Monday, August 27, 2007

Travelogue to Nowhere

#286 Travelogue to Nowhere

The country is full of industrial-revolution era towns and cities, most of them unmemorable and interchangeable. They’re tombstones to a bygone era that could be our ultimate un-doing.

Tall, red-brick buildings. Railroad tracks. Wide streets. No traffic, vehicular or pedestrian. No trees. Stores that have changed hands 90 times in 100 years, but still have the original engraved signs on the doorsteps or the tops of the facades.

This could be Springfield, Ohio, or Manchester, New Hampshire or Red Hook, New York. That it happens to be Tyrone, Pennsylvania is immaterial.

Nothing ever happened here, or at least nothing you’d know about unless you’re the town historian. Doesn’t matter. In combination, places like this once formed the second tier of industrial America.

Detroit, Chicago, New York, Pittsburgh. These were the centers of industry. But in large measure, they depended on places like Springfield, Manchester, Red Hook and Tyrone. That’s where they made the things that were put together in the big centers and came out as paper and steel and coal and cars, trucks and battle tanks. Or they were the places that produced the clothing everyone wore or the shoes… or the blankets and bedspreads.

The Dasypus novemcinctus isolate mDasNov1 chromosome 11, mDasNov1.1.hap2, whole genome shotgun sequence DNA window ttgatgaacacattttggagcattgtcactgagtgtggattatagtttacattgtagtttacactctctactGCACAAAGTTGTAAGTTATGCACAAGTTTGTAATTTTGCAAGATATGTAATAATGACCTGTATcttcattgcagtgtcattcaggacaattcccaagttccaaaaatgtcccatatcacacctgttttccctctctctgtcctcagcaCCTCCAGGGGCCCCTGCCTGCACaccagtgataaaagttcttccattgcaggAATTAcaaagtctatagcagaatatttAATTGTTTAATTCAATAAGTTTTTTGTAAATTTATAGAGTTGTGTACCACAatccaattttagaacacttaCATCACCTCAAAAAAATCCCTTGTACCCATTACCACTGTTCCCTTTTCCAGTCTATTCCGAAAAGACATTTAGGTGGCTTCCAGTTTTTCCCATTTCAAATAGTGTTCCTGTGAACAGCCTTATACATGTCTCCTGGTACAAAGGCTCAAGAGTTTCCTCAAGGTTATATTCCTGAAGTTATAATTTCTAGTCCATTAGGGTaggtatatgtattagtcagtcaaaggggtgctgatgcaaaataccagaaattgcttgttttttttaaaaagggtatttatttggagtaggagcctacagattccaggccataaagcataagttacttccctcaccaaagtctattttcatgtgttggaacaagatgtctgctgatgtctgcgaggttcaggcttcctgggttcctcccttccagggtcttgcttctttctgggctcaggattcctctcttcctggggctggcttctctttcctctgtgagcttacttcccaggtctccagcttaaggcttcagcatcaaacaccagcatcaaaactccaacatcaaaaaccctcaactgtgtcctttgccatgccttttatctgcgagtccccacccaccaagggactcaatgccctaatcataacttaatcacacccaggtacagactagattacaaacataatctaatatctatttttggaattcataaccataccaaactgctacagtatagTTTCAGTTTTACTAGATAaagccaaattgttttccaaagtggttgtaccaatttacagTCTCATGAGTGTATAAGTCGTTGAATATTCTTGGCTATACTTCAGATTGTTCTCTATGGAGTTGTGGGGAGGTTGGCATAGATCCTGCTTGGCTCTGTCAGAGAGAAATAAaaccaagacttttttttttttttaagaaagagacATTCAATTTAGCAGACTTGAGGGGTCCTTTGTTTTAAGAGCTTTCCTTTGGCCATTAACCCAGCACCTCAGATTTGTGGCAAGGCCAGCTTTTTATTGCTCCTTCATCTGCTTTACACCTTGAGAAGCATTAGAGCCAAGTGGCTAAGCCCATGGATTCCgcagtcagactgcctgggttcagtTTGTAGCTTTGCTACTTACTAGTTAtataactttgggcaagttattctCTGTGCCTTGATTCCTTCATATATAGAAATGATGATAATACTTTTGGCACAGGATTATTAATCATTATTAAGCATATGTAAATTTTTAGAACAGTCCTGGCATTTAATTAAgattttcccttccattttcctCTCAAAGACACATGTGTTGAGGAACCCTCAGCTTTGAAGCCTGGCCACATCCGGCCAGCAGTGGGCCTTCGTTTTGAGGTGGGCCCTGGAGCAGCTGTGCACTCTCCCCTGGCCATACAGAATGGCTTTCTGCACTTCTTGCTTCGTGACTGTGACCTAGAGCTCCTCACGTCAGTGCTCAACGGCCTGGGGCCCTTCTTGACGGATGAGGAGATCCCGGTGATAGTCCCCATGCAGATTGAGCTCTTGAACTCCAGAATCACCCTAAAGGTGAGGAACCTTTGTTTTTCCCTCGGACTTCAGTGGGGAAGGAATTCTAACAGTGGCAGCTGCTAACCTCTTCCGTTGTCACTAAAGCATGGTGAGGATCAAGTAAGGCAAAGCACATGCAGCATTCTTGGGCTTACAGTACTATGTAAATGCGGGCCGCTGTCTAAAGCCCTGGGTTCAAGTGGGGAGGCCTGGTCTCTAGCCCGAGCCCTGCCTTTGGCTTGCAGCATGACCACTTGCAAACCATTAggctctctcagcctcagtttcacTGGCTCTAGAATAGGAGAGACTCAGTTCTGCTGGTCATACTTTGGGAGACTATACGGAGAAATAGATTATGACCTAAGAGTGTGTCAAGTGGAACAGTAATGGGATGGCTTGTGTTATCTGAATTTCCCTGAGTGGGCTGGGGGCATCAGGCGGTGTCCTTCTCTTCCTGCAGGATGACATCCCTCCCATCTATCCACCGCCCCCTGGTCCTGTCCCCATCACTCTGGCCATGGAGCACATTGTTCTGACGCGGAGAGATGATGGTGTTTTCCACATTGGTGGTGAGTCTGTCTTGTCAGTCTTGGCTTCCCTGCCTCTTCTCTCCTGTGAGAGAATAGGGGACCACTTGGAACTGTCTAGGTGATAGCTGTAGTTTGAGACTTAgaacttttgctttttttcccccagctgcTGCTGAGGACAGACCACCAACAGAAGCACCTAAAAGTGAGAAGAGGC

Some optimist re-opened an abandoned paper mill in Tyrone. Some optimist opened a grad school in Manchester. Maybe you can hold your breath long enough to see how well these operations survive.

Some of these places are quaintly run down. Others are just run down. You wander around places like this and you wonder “what do these people do for a living? How do they make ends meet?”

If it weren’t for the gas station/convenience stores, there’d be no commerce at all.

On a Saturday mid afternoon, the lone real estate office is closed. The guy who runs the aquarium store is sitting on the stoop, smoking. The woman who runs the dress boutique is in a rocking chair, talking with a non-customer.

There’s a bank on the corner. A VFW hall that could fall over at any moment. You have to wonder what war that was built after. A freight train rumbles through town. It looks empty.

Some of these places are more out of the way than others. You have to wonder why anyone goes there who doesn’t make a wrong turn somewhere during a trip to somewhere else.

In the meantime, in Tyrone, Pennsylvania, broad and well-paved streets – Denver-style wide. But unlike Denver, no safety worries crossing against the traffic light.

I'm Wes Richards, my opinions are my own, but you're welcome to them.

(c) 2007 WJR

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